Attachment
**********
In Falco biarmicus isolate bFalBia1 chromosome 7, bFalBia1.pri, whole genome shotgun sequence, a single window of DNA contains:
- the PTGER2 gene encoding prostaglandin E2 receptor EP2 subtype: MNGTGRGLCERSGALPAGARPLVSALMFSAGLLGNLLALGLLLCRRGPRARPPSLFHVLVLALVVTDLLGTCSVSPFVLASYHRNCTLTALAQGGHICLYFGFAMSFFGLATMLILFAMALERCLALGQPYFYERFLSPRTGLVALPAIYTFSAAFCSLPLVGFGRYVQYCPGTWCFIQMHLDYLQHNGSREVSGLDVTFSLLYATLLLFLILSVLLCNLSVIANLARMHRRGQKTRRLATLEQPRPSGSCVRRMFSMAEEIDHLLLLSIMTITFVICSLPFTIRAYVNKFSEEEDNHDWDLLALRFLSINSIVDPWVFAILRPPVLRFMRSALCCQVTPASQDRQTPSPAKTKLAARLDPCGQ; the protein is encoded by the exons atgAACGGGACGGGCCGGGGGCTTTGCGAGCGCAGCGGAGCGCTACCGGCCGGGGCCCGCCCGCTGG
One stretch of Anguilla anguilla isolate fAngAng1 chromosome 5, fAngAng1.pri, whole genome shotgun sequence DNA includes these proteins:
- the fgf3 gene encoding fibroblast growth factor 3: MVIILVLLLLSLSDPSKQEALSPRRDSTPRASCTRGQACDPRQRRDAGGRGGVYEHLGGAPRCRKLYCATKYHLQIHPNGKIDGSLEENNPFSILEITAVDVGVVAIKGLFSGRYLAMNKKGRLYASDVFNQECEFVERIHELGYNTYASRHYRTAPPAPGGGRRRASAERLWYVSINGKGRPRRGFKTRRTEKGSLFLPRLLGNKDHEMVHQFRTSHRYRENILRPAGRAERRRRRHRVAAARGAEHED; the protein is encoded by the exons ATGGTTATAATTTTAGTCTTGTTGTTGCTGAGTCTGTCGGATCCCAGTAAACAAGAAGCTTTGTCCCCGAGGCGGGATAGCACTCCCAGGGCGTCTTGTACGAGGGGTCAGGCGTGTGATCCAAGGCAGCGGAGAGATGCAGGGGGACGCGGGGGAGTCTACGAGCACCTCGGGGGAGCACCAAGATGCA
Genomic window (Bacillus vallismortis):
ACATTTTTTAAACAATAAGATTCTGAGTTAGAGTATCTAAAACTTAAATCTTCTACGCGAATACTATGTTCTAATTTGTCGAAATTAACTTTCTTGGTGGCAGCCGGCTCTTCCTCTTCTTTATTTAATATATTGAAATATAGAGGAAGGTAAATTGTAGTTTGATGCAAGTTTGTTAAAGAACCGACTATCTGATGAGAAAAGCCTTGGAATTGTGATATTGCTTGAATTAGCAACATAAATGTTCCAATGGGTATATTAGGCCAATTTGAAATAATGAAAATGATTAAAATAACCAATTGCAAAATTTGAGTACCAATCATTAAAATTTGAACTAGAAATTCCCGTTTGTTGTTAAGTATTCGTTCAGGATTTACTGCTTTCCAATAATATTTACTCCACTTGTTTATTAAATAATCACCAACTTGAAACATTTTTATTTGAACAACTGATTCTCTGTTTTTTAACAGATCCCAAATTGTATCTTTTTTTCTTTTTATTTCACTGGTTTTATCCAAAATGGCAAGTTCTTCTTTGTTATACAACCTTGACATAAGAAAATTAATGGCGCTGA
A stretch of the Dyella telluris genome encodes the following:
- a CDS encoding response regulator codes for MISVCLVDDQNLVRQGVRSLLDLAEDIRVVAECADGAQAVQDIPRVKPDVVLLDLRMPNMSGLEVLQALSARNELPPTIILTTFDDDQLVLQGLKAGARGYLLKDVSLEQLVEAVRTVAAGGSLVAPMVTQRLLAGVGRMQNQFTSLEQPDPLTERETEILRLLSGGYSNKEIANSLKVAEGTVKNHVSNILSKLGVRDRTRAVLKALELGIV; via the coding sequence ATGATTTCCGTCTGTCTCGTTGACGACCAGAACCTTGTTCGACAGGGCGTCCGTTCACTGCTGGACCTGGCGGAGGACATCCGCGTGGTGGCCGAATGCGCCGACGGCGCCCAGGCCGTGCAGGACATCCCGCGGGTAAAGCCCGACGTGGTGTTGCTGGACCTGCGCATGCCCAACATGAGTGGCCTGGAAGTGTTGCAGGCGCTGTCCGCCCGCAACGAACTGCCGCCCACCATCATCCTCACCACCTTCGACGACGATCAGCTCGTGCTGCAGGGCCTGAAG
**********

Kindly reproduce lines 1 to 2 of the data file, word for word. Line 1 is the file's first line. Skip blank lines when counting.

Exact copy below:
In Falco biarmicus isolate bFalBia1 chromosome 7, bFalBia1.pri, whole genome shotgun sequence, a single window of DNA contains:
- the PTGER2 gene encoding prostaglandin E2 receptor EP2 subtype: MNGTGRGLCERSGALPAGARPLVSALMFSAGLLGNLLALGLLLCRRGPRARPPSLFHVLVLALVVTDLLGTCSVSPFVLASYHRNCTLTALAQGGHICLYFGFAMSFFGLATMLILFAMALERCLALGQPYFYERFLSPRTGLVALPAIYTFSAAFCSLPLVGFGRYVQYCPGTWCFIQMHLDYLQHNGSREVSGLDVTFSLLYATLLLFLILSVLLCNLSVIANLARMHRRGQKTRRLATLEQPRPSGSCVRRMFSMAEEIDHLLLLSIMTITFVICSLPFTIRAYVNKFSEEEDNHDWDLLALRFLSINSIVDPWVFAILRPPVLRFMRSALCCQVTPASQDRQTPSPAKTKLAARLDPCGQ; the protein is encoded by the exons atgAACGGGACGGGCCGGGGGCTTTGCGAGCGCAGCGGAGCGCTACCGGCCGGGGCCCGCCCGCTGG